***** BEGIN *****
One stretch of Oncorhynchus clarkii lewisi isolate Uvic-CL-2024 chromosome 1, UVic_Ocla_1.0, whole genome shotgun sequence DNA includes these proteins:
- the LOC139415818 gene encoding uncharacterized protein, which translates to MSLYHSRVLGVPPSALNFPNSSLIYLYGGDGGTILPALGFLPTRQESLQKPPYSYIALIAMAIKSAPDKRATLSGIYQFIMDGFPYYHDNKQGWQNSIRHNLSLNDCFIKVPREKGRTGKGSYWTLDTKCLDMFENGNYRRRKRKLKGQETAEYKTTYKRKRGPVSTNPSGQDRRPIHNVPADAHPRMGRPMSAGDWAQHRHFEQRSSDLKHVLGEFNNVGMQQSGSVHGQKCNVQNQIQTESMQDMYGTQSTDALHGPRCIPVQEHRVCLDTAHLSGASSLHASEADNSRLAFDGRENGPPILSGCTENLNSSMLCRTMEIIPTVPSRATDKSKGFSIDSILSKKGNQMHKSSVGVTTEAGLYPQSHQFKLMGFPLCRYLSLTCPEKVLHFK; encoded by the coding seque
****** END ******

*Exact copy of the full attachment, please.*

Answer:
One stretch of Oncorhynchus clarkii lewisi isolate Uvic-CL-2024 chromosome 1, UVic_Ocla_1.0, whole genome shotgun sequence DNA includes these proteins:
- the LOC139415818 gene encoding uncharacterized protein, which translates to MSLYHSRVLGVPPSALNFPNSSLIYLYGGDGGTILPALGFLPTRQESLQKPPYSYIALIAMAIKSAPDKRATLSGIYQFIMDGFPYYHDNKQGWQNSIRHNLSLNDCFIKVPREKGRTGKGSYWTLDTKCLDMFENGNYRRRKRKLKGQETAEYKTTYKRKRGPVSTNPSGQDRRPIHNVPADAHPRMGRPMSAGDWAQHRHFEQRSSDLKHVLGEFNNVGMQQSGSVHGQKCNVQNQIQTESMQDMYGTQSTDALHGPRCIPVQEHRVCLDTAHLSGASSLHASEADNSRLAFDGRENGPPILSGCTENLNSSMLCRTMEIIPTVPSRATDKSKGFSIDSILSKKGNQMHKSSVGVTTEAGLYPQSHQFKLMGFPLCRYLSLTCPEKVLHFK; encoded by the coding seque